But, according to Wolfe, Stalin also shouted: "Who do you think you are? Trotsky defied me. Where is he? Zinoviev defied me. Where is he? Bukharin defied me. Where is he? And you? When you get back to America, nobody will stay with you except your wives."

According to Lovestone, who later called it the "graveyard speech," Stalin warned the Americans that the Russians knew how to handle strike-breakers: "There is plenty of room in our cemeteries."

Stalin stepped down from the platform and strode out first. Guards and secretaries flocked after him. No one moved until he had walked down the aisle. But as he reached the Americans, he stopped and held out his hand to the Negro delegate, Edward Welsh, who stood next to Lovestone.

Welsh turned to Lovestone and asked loudly, "What the hell does this guy want?" and refused to shake Stalin's hand.

The American delegates, totally shunned by everyone else, walked out into the gray dawn and bought oranges from a street peddler.

Lovestone still hoped that all was not lost. The cable to the two caretakers, Minor and Stachel, arrived in New York on May 15, the day after the Presidium's meeting. He counted on them, especially on Stachel, to carry out the plan to take over the party's property and other assets, and he wanted to get back to the United States quickly enough to bring the delegation's story to the party membership before the Comintern could mobilize all its forces against him.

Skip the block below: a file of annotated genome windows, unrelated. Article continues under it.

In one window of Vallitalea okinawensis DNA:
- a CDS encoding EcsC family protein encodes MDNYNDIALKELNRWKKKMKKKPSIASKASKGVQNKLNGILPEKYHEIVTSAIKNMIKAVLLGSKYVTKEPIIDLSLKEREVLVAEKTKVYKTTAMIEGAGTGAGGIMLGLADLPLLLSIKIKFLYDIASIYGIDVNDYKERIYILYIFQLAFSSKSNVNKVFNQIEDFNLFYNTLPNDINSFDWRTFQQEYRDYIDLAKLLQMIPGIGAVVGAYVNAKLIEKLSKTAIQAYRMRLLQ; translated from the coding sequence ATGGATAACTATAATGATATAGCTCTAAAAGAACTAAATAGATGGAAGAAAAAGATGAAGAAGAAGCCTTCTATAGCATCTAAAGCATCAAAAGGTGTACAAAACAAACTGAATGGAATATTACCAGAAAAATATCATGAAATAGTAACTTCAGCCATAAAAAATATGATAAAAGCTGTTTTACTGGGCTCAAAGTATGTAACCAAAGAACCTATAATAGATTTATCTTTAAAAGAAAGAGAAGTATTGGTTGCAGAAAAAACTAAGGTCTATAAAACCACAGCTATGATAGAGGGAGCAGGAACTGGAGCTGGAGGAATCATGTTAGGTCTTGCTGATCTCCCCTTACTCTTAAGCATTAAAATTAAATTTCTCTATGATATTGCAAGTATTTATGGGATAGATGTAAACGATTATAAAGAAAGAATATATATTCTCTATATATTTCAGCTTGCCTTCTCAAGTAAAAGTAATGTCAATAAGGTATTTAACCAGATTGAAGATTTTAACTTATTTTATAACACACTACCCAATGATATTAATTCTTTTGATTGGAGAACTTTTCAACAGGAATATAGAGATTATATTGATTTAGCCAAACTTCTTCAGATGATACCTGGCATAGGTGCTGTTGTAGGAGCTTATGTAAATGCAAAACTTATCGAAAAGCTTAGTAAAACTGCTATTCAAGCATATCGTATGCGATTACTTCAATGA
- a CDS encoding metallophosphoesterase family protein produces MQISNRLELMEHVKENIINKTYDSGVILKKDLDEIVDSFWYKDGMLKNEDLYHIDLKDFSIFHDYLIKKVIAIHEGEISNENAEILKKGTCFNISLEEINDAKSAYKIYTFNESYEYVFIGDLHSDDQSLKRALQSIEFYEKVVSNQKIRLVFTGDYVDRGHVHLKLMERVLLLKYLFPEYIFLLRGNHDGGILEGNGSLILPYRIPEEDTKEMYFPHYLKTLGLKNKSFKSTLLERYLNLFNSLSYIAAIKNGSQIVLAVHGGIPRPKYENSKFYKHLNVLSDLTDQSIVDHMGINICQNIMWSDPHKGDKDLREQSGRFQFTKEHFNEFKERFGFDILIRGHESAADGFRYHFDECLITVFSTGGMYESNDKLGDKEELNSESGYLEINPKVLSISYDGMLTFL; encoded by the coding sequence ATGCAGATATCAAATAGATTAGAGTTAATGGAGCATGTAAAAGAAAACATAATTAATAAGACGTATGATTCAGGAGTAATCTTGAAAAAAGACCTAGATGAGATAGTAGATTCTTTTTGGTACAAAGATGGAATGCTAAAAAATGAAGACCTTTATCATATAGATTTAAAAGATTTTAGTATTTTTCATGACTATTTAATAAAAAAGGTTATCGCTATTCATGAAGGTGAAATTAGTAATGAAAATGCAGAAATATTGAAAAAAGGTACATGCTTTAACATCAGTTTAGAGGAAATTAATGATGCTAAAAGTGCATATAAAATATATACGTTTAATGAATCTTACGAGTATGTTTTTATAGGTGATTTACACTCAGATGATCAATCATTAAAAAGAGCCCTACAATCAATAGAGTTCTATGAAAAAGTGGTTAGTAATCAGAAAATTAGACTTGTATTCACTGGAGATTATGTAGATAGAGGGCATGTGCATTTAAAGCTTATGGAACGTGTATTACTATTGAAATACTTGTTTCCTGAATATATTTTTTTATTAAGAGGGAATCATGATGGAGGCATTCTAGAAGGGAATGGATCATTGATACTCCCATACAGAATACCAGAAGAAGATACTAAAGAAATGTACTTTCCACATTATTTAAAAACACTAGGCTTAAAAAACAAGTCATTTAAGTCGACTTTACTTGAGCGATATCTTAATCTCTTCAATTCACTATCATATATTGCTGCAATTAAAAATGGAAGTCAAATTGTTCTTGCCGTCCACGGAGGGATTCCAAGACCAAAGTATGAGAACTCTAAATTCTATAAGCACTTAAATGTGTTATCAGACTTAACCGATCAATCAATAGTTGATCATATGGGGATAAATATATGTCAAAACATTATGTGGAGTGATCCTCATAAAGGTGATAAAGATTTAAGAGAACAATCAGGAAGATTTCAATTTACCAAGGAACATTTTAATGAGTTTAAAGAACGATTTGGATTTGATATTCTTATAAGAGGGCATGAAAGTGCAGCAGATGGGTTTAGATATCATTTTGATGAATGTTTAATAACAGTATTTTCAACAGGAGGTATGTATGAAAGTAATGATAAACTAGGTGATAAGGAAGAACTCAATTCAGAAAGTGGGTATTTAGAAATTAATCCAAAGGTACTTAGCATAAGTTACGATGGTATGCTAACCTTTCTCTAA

The Comintern beat him to the punch. On May 17, even before the Comintern's Address could reach the United States, the Political Secretariat in Moscow decided to remove Lovestone, Gitlow, and Wolfe from all their leading positions, to purge the Political Committee of all members who refused to submit to the Comintern's decisions, and to warn Lovestone that it would be a gross violation of Comintern discipline to attempt to leave Russia. The "loyal" American Communists - Bedacht, Foster, and Weinstone - were permitted to leave Russia immediately. Also dispatched to the United States was a special Comintern representative, the secretary of the American Commission, Mikhailov (Williams), sent secretly to take charge of the shake-up in the American party.